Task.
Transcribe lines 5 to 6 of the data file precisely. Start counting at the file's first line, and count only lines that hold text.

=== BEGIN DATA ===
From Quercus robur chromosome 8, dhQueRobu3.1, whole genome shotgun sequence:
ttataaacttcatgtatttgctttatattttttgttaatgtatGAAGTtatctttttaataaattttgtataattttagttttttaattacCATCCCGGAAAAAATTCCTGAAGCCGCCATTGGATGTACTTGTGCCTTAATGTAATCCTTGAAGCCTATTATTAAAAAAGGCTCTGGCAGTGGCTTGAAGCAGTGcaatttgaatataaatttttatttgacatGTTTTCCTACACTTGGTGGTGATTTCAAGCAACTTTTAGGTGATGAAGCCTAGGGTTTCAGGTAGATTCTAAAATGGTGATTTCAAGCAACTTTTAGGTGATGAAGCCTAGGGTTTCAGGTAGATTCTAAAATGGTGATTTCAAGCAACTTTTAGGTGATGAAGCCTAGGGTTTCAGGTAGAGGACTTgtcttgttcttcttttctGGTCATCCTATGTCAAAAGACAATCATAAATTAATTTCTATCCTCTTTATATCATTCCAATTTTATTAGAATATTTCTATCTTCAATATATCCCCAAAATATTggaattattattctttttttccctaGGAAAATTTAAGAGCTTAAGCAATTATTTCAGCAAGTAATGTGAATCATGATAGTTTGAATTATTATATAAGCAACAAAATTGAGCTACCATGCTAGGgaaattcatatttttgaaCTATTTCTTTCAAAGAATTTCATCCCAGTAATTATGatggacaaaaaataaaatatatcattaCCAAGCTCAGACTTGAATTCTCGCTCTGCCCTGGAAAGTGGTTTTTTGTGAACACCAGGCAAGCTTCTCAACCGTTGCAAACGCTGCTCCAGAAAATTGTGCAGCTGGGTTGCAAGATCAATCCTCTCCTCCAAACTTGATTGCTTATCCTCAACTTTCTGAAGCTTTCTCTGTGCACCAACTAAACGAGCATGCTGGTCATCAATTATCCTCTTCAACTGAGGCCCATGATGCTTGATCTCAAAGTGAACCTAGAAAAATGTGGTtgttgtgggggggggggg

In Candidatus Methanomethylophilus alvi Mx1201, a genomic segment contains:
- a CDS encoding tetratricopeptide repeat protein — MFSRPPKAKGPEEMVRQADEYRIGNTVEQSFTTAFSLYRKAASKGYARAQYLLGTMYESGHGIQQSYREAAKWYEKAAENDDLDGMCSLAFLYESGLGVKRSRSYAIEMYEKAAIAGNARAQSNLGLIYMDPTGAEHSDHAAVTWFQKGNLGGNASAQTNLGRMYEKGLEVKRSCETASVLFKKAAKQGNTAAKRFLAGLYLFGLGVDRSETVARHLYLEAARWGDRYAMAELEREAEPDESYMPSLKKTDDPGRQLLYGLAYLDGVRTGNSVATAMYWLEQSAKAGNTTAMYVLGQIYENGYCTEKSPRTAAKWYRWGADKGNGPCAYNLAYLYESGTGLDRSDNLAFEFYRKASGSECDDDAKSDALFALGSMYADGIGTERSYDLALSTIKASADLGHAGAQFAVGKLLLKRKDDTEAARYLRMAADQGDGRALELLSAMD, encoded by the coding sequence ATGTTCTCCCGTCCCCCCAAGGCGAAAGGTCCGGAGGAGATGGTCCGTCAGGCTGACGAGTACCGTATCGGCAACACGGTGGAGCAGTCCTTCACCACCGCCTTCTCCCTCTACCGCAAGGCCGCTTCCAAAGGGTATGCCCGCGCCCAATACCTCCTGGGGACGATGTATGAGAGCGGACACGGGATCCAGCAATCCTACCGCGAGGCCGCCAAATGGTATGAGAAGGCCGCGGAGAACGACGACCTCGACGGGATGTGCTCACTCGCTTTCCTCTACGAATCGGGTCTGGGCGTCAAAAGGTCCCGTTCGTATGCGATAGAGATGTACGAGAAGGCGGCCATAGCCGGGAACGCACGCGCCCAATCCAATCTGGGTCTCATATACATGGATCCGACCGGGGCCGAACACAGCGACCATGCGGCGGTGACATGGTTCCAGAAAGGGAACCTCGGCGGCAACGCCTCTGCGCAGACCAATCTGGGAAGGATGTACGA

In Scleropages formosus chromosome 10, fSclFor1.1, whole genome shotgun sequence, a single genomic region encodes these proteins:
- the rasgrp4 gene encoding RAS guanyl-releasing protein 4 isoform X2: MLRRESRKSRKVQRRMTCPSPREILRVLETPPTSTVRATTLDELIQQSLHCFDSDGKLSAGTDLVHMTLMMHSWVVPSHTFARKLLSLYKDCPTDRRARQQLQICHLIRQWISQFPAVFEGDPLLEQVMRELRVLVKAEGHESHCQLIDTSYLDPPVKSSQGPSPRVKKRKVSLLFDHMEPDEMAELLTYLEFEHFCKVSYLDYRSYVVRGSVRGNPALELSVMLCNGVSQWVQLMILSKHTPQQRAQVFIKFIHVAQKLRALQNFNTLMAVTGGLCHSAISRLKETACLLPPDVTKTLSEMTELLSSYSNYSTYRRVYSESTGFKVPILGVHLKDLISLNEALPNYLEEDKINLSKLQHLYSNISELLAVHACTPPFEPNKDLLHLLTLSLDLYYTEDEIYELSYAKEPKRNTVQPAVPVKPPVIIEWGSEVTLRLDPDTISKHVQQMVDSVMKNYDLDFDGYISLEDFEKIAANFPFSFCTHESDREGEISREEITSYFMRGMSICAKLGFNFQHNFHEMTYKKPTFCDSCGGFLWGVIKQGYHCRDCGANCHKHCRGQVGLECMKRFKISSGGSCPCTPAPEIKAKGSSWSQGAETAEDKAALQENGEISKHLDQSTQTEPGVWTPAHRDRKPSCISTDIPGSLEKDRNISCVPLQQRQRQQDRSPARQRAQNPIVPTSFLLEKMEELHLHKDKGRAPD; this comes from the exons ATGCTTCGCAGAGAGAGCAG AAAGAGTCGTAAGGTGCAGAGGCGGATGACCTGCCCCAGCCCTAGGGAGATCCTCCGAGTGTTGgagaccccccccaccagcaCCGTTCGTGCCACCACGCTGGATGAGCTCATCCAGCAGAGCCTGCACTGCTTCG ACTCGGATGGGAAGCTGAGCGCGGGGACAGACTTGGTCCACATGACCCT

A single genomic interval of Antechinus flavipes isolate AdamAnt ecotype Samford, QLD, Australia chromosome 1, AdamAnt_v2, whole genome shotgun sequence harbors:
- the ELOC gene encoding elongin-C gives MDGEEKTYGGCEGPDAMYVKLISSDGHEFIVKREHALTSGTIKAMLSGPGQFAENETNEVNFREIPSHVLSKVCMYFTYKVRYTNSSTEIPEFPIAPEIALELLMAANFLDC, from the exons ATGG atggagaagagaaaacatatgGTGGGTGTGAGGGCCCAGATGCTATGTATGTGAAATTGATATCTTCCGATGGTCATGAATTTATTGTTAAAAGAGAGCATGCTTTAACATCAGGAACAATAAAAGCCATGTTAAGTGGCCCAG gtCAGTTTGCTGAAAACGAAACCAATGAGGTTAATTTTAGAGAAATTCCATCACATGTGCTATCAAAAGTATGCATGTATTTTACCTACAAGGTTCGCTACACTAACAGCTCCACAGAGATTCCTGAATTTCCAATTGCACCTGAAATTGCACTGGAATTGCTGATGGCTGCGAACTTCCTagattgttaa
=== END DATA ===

In Scleropages formosus chromosome 10, fSclFor1.1, whole genome shotgun sequence, a single genomic region encodes these proteins:
- the rasgrp4 gene encoding RAS guanyl-releasing protein 4 isoform X2: MLRRESRKSRKVQRRMTCPSPREILRVLETPPTSTVRATTLDELIQQSLHCFDSDGKLSAGTDLVHMTLMMHSWVVPSHTFARKLLSLYKDCPTDRRARQQLQICHLIRQWISQFPAVFEGDPLLEQVMRELRVLVKAEGHESHCQLIDTSYLDPPVKSSQGPSPRVKKRKVSLLFDHMEPDEMAELLTYLEFEHFCKVSYLDYRSYVVRGSVRGNPALELSVMLCNGVSQWVQLMILSKHTPQQRAQVFIKFIHVAQKLRALQNFNTLMAVTGGLCHSAISRLKETACLLPPDVTKTLSEMTELLSSYSNYSTYRRVYSESTGFKVPILGVHLKDLISLNEALPNYLEEDKINLSKLQHLYSNISELLAVHACTPPFEPNKDLLHLLTLSLDLYYTEDEIYELSYAKEPKRNTVQPAVPVKPPVIIEWGSEVTLRLDPDTISKHVQQMVDSVMKNYDLDFDGYISLEDFEKIAANFPFSFCTHESDREGEISREEITSYFMRGMSICAKLGFNFQHNFHEMTYKKPTFCDSCGGFLWGVIKQGYHCRDCGANCHKHCRGQVGLECMKRFKISSGGSCPCTPAPEIKAKGSSWSQGAETAEDKAALQENGEISKHLDQSTQTEPGVWTPAHRDRKPSCISTDIPGSLEKDRNISCVPLQQRQRQQDRSPARQRAQNPIVPTSFLLEKMEELHLHKDKGRAPD; this comes from the exons ATGCTTCGCAGAGAGAGCAG AAAGAGTCGTAAGGTGCAGAGGCGGATGACCTGCCCCAGCCCTAGGGAGATCCTCCGAGTGTTGgagaccccccccaccagcaCCGTTCGTGCCACCACGCTGGATGAGCTCATCCAGCAGAGCCTGCACTGCTTCG ACTCGGATGGGAAGCTGAGCGCGGGGACAGACTTGGTCCACATGACCCT